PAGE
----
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Apr 24 Meaningful Influencer Marketing Metrics You're Likely Not Using

Influencer Marketing Metrics

This article originally appeared on Forbes, on April 16, 2019

In my last column, I shared Five Meaningful Influencer Marketing Metrics You Haven't Used Yet and received a positive response to the new way of thinking about measuring influencer marketing. Given that, I thought I'd round out that piece with four additional metrics we use at Carusele on our influencer marketing programs.

As with the first article, the "right" metrics for your campaign depend a bit on what you sell, who you sell it through and what metrics you use to measure your other digital marketing. Even with that caveat, any brand or retailer should find at least one methodology in this combined list of nine options that will work for their business.

1. 'Test And Learn' Brand Lift Study

What It Is: This self-service tool is offered by Facebook. It allows brands the ability to survey exposed and unexposed audiences to determine the impact of a given campaign. This is only available to brands that are boosting influencer content on Facebook and/or Instagram because it only measures the paid exposure.

Pros: Facebook handles the potentially difficult methodology of separating the brand's test and control group, and it's the only way to get this data because it occurs within the platform. The templated methodology allows brands to ask questions regarding whether the audience would recommend the brand to a friend or how likely they are to consider the brand.

Cons: Because the survey questions are templated and always end with "an ad from [name of page from which the ad was being served]," it can be tricky to ensure the influencer content about the brand is properly recognized. In addition, Facebook has a minimum spend requirement per page in order to get a large enough sample size. In our programs, we typically boost from at least three influencer accounts (and often many more). While there is no additional cost beyond the media spend, this requirement could make the media spend problematic.

2. Custom Brand Lift Study

What It Is: Brands can overcome the limitations of the "test and learn" brand lift study by having Facebook's internal research team conduct a custom brand lift study on the brand's behalf. Similar to test and learn, there are five questions, but now they can be customized to fit a brand's particular needs.

Pros: Using a custom study, a brand has its choice of questions around not only ad recall but message retention, and perceptions shift metrics that might be important to a campaign. For example, instead of boilerplate like "Would you recommend Brand X?" a brand could choose "Do you believe Brand X is a good corporate citizen?"

Cons: Facebook has unpublished minimum spend requirements for each Facebook or Instagram page from which the content was published, so the pricing can escalate quickly with multiple influencers involved. While all the spend goes to media (there is no additional cost for the study), we estimate that an influencer program would likely need to be in the $200,000 range to have sufficient media weight to use this methodology.

3. Sales Lift Study

What It Is: The proverbial Holy Grail of marketing measurement is a statistically valid look at the lift generated from a given campaign. Under this method, a large representative panel is used made up of people who have opted to have their purchase data analyzed. This allows the researchers to find a large group of past buyers and split them so that some see the new content while others do not.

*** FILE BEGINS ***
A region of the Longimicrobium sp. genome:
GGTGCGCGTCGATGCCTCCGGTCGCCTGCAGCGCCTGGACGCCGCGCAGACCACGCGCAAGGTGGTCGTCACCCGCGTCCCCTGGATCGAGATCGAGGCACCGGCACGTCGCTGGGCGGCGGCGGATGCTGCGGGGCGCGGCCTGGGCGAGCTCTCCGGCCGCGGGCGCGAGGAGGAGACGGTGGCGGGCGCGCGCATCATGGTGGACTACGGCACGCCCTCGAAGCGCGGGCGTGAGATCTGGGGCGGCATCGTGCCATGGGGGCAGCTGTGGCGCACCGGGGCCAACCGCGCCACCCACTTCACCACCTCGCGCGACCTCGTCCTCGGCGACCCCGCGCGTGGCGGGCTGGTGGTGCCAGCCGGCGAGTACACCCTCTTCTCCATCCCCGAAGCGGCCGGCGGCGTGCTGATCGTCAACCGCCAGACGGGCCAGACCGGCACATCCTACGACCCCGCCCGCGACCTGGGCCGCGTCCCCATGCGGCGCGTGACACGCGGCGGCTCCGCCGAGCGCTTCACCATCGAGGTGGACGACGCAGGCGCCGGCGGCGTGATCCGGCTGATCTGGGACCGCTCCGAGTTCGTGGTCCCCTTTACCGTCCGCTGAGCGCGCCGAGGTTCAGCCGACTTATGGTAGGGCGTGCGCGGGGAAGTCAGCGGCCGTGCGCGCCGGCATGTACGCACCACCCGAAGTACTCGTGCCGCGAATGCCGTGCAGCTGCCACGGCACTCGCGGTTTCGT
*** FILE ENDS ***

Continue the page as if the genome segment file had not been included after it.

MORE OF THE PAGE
Pros: Because the panel is so large and past buying behavior is the same between groups, any sales lift among the exposed group that doesn't appear in the control group is very likely caused by the marketing campaign. This is a tested methodology in other types of marketing. Early influencer studies conducted this way show impressive sales results.

Cons: Because this method uses tracking pixels to ensure the exposed group has seen the content, and because the social networks don't allow these tracking pixels on social posts, it's most effective at measuring those who saw blog content versus a full influencer program. In fact, social shares in this kind of study cannot mention the brand to ensure there is no contamination across the test and control groups.

4. Foot Traffic Lift Study

What It Is: By creating test and control groups of mobile devices and measuring the exposure to influencer content among them, it becomes possible to measure the lift in frequency in which those devices entered a particular retailer. It uses the mobile device's location data to track these visits and isolate the lift, if any, among the two groups.

Pros: This real-world study doesn't require individuals to recall any behaviors but instead measures the devices that are constantly carried with them. While there are some obvious potential hazards (people viewing content on a desktop and then going to the store with their device, or people getting a new device in between exposure and heading to the store), these should "wash out" in a well-designed test and control group structure.

Cons: While location data tells us if a device was in a particular store, it doesn't tell us what they bought, if anything. As a result, this study is best for retailers and not for brands sold in third-party retailers. In addition, to get enough statistical validity would likely require a total influencer program budget of roughly $400,000.


When brands set up their influencer programs in ways that allow them to be optimized and boosted throughout the campaign, a number of powerful new metrics become available. If influencer marketing is going to go from a well-regarded experiment to a staple of brand marketers, we'll all want this type of measurement to become routine.